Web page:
It was a perfect irony. As I was interviewing Jacqueline Vargas — a Newark mother of two and a college student who is living in a shelter — about solving the digital divide, her internet connection kept dropping out.
The COVID-19 pandemic has disproportionately hurt society’s most vulnerable populations, and the impact on Newark’s displaced families exemplifies this challenge. The Newark Public School system has identified at least 160 students experiencing homelessness without access to wireless internet or a device to access it.
I recently spoke with Ms. Vargas, a resident of Newark’s Apostles’ House — an organization dedicated to providing housing and services to Newark’s displaced families — and Suzane Thomas, the organization’s director of Transitional Housing.
The Apostles’ House is an inspiration, providing women with a place where they and their children can live safely while they get back on their feet and start a new life. Ms. Vargas is a second-year college student living at Apostles’ House with her 13-year-old son and five-year-old daughter. All three share one Chromebook and take turns using it for remote learning and Jackie’s coursework.
The Apostles’ House regularly has between 15 and 22 families sharing their limited Wi-Fi network at once, so the Internet is spotty at best (during our interview, Jackie lost her connection twice). They’re desperate for additional hotspots, which will allow families to fully access remote learning. As Thomas put it, “our children can’t financially support themselves. Any little (donation), combined with other (donations), can become something great.”
We’ve launched an effort to get the Apostles’ House the hotspots they need, but caring citizens and local nonprofits will never be able to solve the digital divide in all New Jersey’s high-need communities — let alone the nation’s — without a strong commitment from all levels of government. Our most vulnerable residents need the government to step up on their behalf.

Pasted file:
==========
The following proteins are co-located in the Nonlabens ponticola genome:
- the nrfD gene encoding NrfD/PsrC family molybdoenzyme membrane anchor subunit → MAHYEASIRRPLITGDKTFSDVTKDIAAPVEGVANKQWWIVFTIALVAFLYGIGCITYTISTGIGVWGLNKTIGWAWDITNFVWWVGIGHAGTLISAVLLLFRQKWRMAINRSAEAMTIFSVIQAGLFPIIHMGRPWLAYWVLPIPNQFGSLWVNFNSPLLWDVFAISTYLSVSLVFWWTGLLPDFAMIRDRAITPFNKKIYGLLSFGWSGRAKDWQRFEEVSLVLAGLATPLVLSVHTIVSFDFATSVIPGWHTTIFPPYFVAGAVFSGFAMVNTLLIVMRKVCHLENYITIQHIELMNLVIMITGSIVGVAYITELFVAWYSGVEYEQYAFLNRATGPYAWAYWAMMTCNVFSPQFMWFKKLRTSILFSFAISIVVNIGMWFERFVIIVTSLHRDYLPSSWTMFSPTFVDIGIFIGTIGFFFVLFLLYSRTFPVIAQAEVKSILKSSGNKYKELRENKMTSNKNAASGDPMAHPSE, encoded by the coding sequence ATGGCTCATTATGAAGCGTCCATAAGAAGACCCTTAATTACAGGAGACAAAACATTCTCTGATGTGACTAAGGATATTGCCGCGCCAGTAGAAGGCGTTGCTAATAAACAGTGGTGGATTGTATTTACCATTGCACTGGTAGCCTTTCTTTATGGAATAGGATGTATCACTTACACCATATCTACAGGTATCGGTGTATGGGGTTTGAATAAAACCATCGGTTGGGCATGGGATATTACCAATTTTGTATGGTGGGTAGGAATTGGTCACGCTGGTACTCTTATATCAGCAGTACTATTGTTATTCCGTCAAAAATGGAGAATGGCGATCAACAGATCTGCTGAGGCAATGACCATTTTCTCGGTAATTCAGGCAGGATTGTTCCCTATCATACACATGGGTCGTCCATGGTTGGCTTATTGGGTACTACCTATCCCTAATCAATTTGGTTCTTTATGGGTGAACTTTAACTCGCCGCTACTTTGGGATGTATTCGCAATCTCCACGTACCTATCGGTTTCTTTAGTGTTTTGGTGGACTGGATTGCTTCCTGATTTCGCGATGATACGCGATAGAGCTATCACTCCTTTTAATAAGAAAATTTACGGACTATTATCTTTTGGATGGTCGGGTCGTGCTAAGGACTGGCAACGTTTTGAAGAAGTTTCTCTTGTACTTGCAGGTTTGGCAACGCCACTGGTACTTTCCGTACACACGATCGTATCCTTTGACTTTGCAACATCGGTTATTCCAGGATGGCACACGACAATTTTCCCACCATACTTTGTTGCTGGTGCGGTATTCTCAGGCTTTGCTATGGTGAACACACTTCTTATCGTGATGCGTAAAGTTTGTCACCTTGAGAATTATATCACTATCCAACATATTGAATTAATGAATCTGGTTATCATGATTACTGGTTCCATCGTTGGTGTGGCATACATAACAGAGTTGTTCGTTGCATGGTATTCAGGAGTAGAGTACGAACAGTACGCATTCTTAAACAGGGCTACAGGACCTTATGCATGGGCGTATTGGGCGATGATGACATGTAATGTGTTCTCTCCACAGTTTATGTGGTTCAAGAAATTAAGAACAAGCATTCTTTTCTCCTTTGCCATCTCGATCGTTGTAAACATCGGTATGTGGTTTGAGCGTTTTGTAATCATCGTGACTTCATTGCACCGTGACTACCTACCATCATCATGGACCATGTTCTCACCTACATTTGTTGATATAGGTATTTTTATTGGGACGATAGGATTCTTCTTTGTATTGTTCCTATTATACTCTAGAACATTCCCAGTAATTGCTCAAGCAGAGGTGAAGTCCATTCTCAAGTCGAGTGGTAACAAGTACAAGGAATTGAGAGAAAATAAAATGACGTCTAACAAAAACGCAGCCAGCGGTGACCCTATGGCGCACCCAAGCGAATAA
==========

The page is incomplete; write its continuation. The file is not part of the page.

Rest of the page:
Make sure funding goes where needed
Thanks to Newark’s own State Sen. Teresa Ruiz’s tireless advocacy, Gov. Phil Murphy and the New Jersey Legislature have allocated $50 million to help school districts combat the digital divide. That’s a great start. Now, state and local leaders need to make sure that this funding reaches all residents in need. This means partnering not only with school districts but also with nonprofit organizations like the Apostles’ House to ensure that families like Jackie’s have both the devices and the high-speed internet they need to not fall permanently behind in their education.
At the federal level, Congress can ensure that low-income students get reliable access to the internet by funding an increase in the Federal Communication Commission’s Schools and Libraries Program (known more commonly as the E-rate). This program provides federal funding to make the internet more affordable for schools and libraries. A mobile hotspot currently costs a school about $25 per month per student, but with E-rate funds, that cost drops significantly. Increasing the E-rate should be included in the next round of federal relief spending.
New Jersey families are heading toward an unpredictable start to the school year. With COVID-19 cases surging across the country, parents I speak with are assuming that at least part of the next school year will be held remotely.
This means different things for different families. For families with the resources to do so, it means bringing in tutors and other supports to help make sure their kids don’t fall behind.
Families like Jackie’s share the same commitment to do right for their children. In her words: “I’m a mom. A mom is strong, she’s resilient, and she keeps pushing to maintain the best life she can for her children.”
But without support from the government, children in transitional housing will struggle to keep up. We all need to do our part to keep this from happening, or COVID-19 will continue to further divide our communities between haves and have-nots.